The answer is – maybe. The bigger question is: is the expense and exhaustion from a major remodel, or even a lesser transformation, really worth it? When I was remodeling I didn’t discuss my plans with anyone else except me. On the flip side, when I was shaky about the color, I had nobody to blame but myself. I hate blaming myself. It’s less fun than blaming someone else.
So – should you do it or not?
The short answer is yes. If you are considering selling your house, updating your home is a good bet. You want your home to be the best and the brightest on the proverbial block, but you don’t want to exchange your good-looking house for the poorhouse.
Experts suggest taking an honest look at the outside to make sure it appeals to buyers –no matter how great the house is on the inside, nobody will ever see it if the outside is ugly. This is the same reason cupcakes are so popular and eel is not. Just saying. Do the windows need to be replaced or repaired? Would a new front door or at least a fresh coat of paint give the home a bit of sparkle? Be honest – or ask a trusted friend for insight.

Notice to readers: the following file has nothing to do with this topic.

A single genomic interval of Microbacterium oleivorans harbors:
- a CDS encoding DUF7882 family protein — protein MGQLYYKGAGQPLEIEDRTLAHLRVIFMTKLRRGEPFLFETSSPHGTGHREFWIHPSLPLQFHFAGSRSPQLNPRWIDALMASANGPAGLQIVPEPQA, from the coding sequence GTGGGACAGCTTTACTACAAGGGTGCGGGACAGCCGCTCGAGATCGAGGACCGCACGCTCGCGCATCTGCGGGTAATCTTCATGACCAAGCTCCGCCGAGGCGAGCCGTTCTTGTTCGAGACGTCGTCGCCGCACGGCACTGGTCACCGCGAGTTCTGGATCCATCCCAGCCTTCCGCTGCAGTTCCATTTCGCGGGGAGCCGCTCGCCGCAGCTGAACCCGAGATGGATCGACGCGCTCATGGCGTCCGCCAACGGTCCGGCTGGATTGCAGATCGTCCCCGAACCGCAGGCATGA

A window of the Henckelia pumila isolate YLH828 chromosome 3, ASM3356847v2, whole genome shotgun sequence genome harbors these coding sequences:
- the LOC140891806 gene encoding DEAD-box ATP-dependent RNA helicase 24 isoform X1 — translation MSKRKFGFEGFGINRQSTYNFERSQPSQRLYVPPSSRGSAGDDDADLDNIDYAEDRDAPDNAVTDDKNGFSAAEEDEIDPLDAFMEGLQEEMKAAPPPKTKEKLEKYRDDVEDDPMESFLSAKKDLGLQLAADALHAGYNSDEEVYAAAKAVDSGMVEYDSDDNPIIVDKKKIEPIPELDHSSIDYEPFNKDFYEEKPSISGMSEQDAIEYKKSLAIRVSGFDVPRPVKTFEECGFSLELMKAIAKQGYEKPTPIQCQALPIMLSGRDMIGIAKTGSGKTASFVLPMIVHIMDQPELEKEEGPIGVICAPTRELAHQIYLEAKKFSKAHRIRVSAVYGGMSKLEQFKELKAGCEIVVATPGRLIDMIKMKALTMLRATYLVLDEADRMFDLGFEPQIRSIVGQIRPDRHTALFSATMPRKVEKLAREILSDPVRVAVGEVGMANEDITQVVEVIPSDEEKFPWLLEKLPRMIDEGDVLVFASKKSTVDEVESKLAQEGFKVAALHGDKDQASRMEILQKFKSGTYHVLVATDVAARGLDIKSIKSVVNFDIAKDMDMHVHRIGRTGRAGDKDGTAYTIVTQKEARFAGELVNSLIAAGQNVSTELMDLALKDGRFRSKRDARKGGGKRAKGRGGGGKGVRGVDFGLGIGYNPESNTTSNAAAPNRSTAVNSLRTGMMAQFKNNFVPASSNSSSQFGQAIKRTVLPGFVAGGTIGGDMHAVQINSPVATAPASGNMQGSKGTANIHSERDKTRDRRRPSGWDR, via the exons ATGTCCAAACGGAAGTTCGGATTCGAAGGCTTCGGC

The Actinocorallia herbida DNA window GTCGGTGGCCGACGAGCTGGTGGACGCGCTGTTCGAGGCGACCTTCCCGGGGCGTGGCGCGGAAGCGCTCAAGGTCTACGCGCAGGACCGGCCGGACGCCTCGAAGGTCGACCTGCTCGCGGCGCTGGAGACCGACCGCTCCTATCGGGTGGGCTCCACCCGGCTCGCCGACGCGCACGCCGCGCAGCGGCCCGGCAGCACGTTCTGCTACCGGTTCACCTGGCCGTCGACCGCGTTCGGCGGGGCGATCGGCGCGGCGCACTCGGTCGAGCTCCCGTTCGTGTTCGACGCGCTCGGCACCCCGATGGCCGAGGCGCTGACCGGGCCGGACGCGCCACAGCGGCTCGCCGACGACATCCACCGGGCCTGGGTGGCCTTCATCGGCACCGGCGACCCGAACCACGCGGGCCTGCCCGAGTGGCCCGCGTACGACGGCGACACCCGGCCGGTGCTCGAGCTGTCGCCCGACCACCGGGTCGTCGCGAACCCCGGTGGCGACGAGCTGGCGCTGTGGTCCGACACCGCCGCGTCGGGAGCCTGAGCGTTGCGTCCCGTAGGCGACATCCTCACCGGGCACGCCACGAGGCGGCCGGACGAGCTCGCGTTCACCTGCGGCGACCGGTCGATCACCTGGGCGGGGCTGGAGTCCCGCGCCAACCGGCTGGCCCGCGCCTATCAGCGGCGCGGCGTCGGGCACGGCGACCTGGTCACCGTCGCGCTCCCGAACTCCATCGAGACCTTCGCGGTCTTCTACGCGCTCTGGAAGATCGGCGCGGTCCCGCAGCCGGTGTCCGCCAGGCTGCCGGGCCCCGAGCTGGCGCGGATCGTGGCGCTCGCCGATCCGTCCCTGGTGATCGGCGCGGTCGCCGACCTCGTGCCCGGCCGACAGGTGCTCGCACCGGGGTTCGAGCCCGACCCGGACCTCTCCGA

Once you get past the freshly painted door, it’s the kitchen that buyers most want to see. If you’re selling now or sometime in the near future, remember to appeal to the masses, which includes stainless steel appliances, soft close drawers, a designated space for recycling and upgraded finishes. I have a client who recently upgraded her kitchen in a smart, budget-friendly way. By painting her cabinets and walls, adding new hardware, and investing in granite countertops, the space looks fresh and open. Even I was impressed and I’ve seen a lot of kitchens in my day. A MAJOR overhaul was not necessary since said kitchen, like many kitchens, was functional, just not fabulous. Had my client embarked on a huge remodel, her ROI would be slim and her mental state would be a bit – oh – compromised. And then she might have to live with me. And what if she didn’t like the paint in the bathroom? What if she was allergic to my new candle?